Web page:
1. Overwhelm

If you or your partner leans toward hyperactive symptoms, one or both of you may feel persistently overwhelmed. Hyperactive energy can be intense or confusing when you’re not in the mood. For example, if you tend to get easily overstimulated, it can feel intrusive or irritating when your partner starts excitedly talking about all the thoughts running through their head. This dynamic can lead to one or both people feeling unseen, shut down, or bulldozed.

The strategy:

Clear communication is the strategy here yet again. Having a conversation with your partner when neither of you is upset about what situations make you feel overwhelmed and what you need in those situations can help. For example, maybe too much talking and noise overstimulates you. Try asking for “quiet” times with your partner, such as during the transition back home after a busy workday, at night before bed, or in the morning after you first wake up. Having these times in place can help you both get your needs met with less overwhelm.

adhd and relationships cheating
  1. ADHD and Relationships: Cheating

People with ADHD are naturally more impulsive than their neurotypical counterparts. They’re also more likely to chase dopamine when bored or stagnant. For these reasons, a lot of people wonder whether ADHD makes people more prone to cheating.

While this may make sense given ADHDer impulsivity, there’s no real evidence in the scientific literature to suggest neurodivergent people cheat any more than neurotypical people do. So let’s make one thing very clear: Cheating certainly isn’t reserved for people with neurodivergence, and just because someone is neurodivergent certainly doesn’t mean they’ll cheat.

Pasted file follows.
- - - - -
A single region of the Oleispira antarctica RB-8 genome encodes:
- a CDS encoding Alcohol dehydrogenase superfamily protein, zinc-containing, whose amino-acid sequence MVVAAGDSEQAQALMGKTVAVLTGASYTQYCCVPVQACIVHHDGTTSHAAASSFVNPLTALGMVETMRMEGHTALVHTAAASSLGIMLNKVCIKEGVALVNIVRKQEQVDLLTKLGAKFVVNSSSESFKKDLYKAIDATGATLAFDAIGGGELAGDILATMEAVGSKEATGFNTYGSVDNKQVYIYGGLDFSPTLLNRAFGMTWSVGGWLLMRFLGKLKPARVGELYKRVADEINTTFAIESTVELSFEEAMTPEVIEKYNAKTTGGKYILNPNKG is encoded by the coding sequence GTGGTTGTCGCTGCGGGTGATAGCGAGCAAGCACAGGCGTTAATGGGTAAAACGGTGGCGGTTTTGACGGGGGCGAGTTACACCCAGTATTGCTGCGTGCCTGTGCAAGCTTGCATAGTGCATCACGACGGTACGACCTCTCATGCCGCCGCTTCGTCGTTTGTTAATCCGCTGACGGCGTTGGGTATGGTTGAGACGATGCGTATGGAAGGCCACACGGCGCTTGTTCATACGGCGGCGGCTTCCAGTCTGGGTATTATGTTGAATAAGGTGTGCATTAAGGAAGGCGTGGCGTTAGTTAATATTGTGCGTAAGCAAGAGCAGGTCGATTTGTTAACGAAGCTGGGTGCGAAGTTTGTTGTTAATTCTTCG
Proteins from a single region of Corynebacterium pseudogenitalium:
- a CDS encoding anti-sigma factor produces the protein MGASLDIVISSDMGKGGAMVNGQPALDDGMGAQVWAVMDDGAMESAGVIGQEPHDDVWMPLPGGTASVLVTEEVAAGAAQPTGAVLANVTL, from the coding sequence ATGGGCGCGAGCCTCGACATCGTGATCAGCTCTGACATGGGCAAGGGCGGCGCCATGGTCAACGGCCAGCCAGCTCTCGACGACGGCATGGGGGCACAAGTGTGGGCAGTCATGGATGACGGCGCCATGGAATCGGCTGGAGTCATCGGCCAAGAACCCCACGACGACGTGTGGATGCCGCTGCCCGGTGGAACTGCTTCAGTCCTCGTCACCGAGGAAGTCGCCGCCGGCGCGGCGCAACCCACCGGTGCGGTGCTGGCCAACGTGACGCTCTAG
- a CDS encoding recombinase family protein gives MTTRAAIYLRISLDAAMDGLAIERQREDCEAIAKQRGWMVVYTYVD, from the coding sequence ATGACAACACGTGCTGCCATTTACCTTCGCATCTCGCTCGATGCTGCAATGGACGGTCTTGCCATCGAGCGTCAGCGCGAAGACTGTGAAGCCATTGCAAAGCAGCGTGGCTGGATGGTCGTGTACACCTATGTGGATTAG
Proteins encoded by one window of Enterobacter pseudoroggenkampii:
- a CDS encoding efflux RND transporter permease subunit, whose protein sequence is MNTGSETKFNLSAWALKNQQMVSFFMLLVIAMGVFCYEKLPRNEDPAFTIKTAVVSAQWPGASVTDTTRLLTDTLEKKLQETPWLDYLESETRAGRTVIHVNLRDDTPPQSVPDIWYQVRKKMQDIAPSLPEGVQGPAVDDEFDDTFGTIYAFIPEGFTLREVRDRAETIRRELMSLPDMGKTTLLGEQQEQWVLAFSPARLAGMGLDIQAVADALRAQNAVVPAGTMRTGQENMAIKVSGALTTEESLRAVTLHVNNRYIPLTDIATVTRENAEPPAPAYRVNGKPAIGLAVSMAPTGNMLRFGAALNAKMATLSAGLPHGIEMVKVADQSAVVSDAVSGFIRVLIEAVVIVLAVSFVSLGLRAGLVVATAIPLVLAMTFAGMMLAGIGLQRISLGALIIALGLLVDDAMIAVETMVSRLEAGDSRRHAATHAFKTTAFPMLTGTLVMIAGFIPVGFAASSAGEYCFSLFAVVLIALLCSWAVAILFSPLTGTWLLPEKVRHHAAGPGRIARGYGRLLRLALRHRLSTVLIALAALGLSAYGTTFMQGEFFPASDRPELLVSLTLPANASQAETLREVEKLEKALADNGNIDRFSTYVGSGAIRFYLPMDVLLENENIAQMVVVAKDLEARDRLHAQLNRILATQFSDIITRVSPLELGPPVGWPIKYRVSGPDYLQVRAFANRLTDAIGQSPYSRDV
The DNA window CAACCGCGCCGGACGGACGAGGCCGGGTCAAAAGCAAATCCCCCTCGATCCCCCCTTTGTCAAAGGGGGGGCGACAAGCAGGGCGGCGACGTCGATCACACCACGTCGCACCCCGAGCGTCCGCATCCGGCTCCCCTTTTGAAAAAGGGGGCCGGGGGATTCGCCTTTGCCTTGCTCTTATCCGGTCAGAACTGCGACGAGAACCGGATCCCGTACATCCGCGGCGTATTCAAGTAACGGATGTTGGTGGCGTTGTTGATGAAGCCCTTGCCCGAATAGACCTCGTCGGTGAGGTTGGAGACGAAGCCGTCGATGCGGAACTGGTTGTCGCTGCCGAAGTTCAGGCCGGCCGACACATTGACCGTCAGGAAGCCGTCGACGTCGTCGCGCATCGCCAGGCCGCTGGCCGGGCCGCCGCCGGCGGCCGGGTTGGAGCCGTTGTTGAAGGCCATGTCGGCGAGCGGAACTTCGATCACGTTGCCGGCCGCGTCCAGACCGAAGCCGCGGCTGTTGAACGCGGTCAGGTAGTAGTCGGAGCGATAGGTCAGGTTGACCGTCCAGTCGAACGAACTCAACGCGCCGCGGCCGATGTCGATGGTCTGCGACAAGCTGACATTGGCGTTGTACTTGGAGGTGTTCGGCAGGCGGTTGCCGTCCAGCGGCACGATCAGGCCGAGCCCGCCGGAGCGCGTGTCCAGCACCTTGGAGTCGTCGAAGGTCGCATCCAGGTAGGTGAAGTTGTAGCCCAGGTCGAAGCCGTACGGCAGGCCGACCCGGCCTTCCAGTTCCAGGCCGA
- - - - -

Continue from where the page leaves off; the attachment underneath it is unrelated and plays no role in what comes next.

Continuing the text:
Cheating is a complex behavior that isn’t explained by any one factor. Impulsivity and boredom are two risk factors for cheating, but cheating is a complex behavior that isn’t usually explained by any one factor. Whether or not someone cheats depends on many other personality elements, such as level of self-awareness, relational skills, communication skills, attachment style(s), and available coping mechanisms. 

The strategy:

Honest communication is key in any close romantic relationship, and when trust is breached it’s even more important.

Getting to the bottom of why a partner cheats isn’t easy, but if you both want to work through things, repair damage, and stay together, you’ll need to have frank discussions about what caused the cheating in the first place. Desire, lack of emotional connection, or need for variety or fulfillment outside the main relationship are common reasons why people cheat. Therapy can help bring underlying issues to light and offer a valuable safe space for difficult or emotional discussions.

Therapy and Coaching Support for ADHD and Relationships

Whether you’re dating someone with ADHD or you’re the partner with ADHD, navigating neurodivergence and dating can be tricky. If you want support learning how to manage ADHD symptoms and improve your relationships, I’m here to help. 

Together, we can take a look at your relationship patterns, strengthen your communication skills, and find specific strategies for you and your relationships.

Learn more about my therapy services (including EMDR and talk therapy) if you’re located in Idaho or Iowa. For all other locations, check out my coaching services. My coaching program offers all the same expertise, tools, and guidance as therapy in a more direct and goal-oriented approach that you can benefit from anywhere. 

Reach out today to schedule a complimentary consultation and see if we’re a good fit. Let’s start building a better future together. 

Meet the author

Danielle Wayne

Danielle is an anxiety therapist and perfectionism coach. She specializes in helping busy millennials dial down their anxiety and ADHD, so they can perform at their best. Danielle has been featured on Apartment Therapy, SparkPeople, Lifewire, and Now Art World. When Danielle isn't helping her clients, she's playing video games or spending time with her partner and step children.